>Heart rate reserve stuff ;p
>Most people now get the importance of working in a certain heart rate (HR) percentage as one means of measuring the intensity of your workouts but few still understand that what happens during the rest portion of your training may be of even more importance. Your heart rate recovery numbers are a major indicator of not only your level of cardio fitness, but can also be a great predictor of mortality. While it is much more difficult for those who already are fit to achieve a high heart rate during training(yup the fitter you are the harder it is)those who are not or who have some sort of health issue or condition ie. metabolic syndrome know that getting your heart rate up doesn’t take much. This is often due to such things as excessive weight, dehydration or electrolyte imbalances, blood vessel/artery blockages from a shitty diet and no exercise as well as a cascade of other issues. When someone is already at that point it is often most important to watch the heart rate DURING training (as well as bp if they officially are diagnosed with a heart or pulmonary condition) the way to really track whether or not they are making strides in their health and fitness is to monitor their heart rate recovery. Just as it is often better to pay attention to your diastolic bp readings as this is your heart working at rest, your heart rate recovery will tell you how efficient you are becoming at recovering which means a stronger, healthier heart. If your HRR number is very low this means (without getting into vagal reactivation, ST-T segments and QRS complexes ;p)that you are either deconditioned (duh) or that you may have or are on your way to having some sort of cardiovascular disease/condition. In terms of athletes, your heart rate reserve is a great bit of info as it gives you a method of tracking your progress. Normal heart rate recovery when there is as a decrease in your pulse of 15 to 25 beats per minute after a typical max(or submax) VO2 workload. Abnormal heart rate recovery is usually defined as a decrease of 12 or fewer beats per minute post exercise within 60 secs. If your recovery heart rate falls in the abnormal category, it could simply mean that you are out of shape and deconditioned , or it could be a sign of a more serious heart or neural condition.if your recovery is poor it also means that your system is most likely not efficient on other levels such as recycling and disposing of harmful byproducts of oxidization and metabolism. To calculate this:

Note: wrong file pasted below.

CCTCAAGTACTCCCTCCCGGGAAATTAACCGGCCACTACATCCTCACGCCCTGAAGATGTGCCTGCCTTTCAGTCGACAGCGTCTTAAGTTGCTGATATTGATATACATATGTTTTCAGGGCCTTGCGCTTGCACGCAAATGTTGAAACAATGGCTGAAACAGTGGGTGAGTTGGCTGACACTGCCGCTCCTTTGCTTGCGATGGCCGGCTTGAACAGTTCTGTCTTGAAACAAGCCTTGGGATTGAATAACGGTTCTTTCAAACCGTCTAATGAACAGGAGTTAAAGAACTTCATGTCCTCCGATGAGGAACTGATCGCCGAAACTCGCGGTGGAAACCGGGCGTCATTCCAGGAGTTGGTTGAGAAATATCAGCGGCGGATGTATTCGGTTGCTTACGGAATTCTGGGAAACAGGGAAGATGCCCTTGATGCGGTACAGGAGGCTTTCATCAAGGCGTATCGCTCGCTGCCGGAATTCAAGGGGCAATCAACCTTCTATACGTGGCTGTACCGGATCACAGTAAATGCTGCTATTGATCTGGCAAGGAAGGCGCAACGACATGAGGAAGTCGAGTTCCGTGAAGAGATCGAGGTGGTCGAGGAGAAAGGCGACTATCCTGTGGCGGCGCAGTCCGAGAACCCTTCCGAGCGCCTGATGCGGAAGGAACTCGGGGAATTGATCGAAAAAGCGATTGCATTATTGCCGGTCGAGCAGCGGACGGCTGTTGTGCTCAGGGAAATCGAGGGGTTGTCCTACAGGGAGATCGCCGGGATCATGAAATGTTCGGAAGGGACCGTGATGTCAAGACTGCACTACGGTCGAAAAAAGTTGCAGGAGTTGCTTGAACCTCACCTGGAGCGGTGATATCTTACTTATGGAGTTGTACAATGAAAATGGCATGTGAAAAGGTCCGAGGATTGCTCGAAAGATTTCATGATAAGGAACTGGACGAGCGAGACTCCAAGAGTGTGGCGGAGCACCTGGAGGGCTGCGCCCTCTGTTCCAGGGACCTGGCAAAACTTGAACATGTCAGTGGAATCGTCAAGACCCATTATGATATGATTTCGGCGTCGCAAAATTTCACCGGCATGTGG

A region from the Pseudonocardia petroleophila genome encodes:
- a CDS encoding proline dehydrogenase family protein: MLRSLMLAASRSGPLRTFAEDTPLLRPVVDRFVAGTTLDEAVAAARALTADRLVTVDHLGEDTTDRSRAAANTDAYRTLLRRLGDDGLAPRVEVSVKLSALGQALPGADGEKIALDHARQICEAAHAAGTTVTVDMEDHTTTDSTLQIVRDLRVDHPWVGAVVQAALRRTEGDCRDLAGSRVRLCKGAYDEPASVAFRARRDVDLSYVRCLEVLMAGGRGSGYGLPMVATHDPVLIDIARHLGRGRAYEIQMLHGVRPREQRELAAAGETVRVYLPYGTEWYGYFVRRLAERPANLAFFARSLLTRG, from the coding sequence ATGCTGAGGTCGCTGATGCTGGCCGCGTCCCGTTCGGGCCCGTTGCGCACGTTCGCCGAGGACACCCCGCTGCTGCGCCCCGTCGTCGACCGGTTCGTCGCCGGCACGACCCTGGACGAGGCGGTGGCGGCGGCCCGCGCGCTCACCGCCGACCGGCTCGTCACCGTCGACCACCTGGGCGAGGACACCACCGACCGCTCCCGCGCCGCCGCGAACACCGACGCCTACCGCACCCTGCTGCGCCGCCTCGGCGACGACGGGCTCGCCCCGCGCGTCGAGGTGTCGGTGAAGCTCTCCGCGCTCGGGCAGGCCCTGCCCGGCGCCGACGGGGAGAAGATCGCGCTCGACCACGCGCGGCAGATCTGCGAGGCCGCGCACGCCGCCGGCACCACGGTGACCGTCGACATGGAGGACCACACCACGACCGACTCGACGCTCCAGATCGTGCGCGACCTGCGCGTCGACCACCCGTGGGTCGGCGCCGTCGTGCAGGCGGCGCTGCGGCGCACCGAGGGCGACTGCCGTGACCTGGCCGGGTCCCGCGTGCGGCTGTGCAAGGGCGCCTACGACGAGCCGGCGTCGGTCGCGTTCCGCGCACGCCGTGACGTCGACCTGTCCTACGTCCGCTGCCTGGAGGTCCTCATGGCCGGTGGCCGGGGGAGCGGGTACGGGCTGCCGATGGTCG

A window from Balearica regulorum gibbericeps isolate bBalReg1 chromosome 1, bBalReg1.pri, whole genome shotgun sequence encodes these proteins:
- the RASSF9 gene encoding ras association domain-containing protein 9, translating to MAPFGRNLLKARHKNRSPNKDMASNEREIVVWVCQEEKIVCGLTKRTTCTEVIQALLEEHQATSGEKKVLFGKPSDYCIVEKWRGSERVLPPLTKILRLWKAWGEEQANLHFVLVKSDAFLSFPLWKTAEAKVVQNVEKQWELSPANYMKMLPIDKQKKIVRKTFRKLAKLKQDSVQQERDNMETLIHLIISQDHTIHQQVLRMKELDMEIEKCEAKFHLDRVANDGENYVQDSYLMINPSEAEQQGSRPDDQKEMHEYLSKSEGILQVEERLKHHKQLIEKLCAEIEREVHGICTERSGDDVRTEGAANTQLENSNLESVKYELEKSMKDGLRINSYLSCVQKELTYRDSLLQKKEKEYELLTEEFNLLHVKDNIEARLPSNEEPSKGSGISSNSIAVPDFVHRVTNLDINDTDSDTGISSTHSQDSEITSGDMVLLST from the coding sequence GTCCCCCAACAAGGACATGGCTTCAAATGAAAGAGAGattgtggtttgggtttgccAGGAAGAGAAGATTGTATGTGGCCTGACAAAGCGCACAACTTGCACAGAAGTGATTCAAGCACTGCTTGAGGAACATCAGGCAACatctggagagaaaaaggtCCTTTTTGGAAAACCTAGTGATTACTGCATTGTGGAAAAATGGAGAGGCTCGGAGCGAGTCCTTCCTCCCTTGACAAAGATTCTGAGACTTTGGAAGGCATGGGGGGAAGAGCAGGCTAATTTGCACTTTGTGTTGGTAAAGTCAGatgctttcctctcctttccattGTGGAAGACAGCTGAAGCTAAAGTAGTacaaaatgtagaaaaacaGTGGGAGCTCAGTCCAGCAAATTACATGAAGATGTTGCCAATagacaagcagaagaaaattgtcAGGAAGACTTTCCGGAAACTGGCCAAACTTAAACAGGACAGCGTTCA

Heart Rate Recovery = Heart rate peak – Heart rate 60 secs later
So to find your HR peak on your own you could simply use the basic equation 220-age+resting HR than multiply that by .9 OR .95 for a submax.
I never train without a heart rate monitor, I don’t think I ever really have lol. Rate of perceived exertion or RPE is great and all for certain needs but that is so subjective and your mind will often take over before your physiology will, if that makes sense ;p BTW if you are one of those competitive types, the typical elite athlete has a heart rate recovery of 40-50 beats.